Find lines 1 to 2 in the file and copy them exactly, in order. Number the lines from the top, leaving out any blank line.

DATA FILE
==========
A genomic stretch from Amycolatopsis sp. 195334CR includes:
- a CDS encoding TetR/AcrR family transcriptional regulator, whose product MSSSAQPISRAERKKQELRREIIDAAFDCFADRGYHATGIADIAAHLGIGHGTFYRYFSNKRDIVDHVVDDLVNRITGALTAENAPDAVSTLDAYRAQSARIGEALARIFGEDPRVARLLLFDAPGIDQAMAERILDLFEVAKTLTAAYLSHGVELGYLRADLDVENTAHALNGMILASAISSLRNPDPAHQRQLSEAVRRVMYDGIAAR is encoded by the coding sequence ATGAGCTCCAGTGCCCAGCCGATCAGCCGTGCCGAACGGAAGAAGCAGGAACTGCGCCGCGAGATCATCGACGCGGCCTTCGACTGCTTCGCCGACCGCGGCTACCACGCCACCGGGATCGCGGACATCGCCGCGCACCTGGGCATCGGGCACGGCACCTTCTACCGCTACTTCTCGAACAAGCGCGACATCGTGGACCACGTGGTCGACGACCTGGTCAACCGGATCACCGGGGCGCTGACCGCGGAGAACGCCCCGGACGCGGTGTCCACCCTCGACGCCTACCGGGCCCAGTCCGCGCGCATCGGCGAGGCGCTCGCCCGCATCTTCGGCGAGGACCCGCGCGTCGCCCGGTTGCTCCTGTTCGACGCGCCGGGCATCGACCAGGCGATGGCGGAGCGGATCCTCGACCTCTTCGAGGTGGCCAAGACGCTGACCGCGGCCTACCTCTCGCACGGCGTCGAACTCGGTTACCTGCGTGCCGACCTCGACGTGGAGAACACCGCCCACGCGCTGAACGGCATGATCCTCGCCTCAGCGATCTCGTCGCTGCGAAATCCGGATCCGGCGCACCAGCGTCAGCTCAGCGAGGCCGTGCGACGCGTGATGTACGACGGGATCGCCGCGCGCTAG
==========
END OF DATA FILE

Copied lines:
A genomic stretch from Amycolatopsis sp. 195334CR includes:
- a CDS encoding TetR/AcrR family transcriptional regulator, whose product MSSSAQPISRAERKKQELRREIIDAAFDCFADRGYHATGIADIAAHLGIGHGTFYRYFSNKRDIVDHVVDDLVNRITGALTAENAPDAVSTLDAYRAQSARIGEALARIFGEDPRVARLLLFDAPGIDQAMAERILDLFEVAKTLTAAYLSHGVELGYLRADLDVENTAHALNGMILASAISSLRNPDPAHQRQLSEAVRRVMYDGIAAR is encoded by the coding sequence ATGAGCTCCAGTGCCCAGCCGATCAGCCGTGCCGAACGGAAGAAGCAGGAACTGCGCCGCGAGATCATCGACGCGGCCTTCGACTGCTTCGCCGACCGCGGCTACCACGCCACCGGGATCGCGGACATCGCCGCGCACCTGGGCATCGGGCACGGCACCTTCTACCGCTACTTCTCGAACAAGCGCGACATCGTGGACCACGTGGTCGACGACCTGGTCAACCGGATCACCGGGGCGCTGACCGCGGAGAACGCCCCGGACGCGGTGTCCACCCTCGACGCCTACCGGGCCCAGTCCGCGCGCATCGGCGAGGCGCTCGCCCGCATCTTCGGCGAGGACCCGCGCGTCGCCCGGTTGCTCCTGTTCGACGCGCCGGGCATCGACCAGGCGATGGCGGAGCGGATCCTCGACCTCTTCGAGGTGGCCAAGACGCTGACCGCGGCCTACCTCTCGCACGGCGTCGAACTCGGTTACCTGCGTGCCGACCTCGACGTGGAGAACACCGCCCACGCGCTGAACGGCATGATCCTCGCCTCAGCGATCTCGTCGCTGCGAAATCCGGATCCGGCGCACCAGCGTCAGCTCAGCGAGGCCGTGCGACGCGTGATGTACGACGGGATCGCCGCGCGCTAG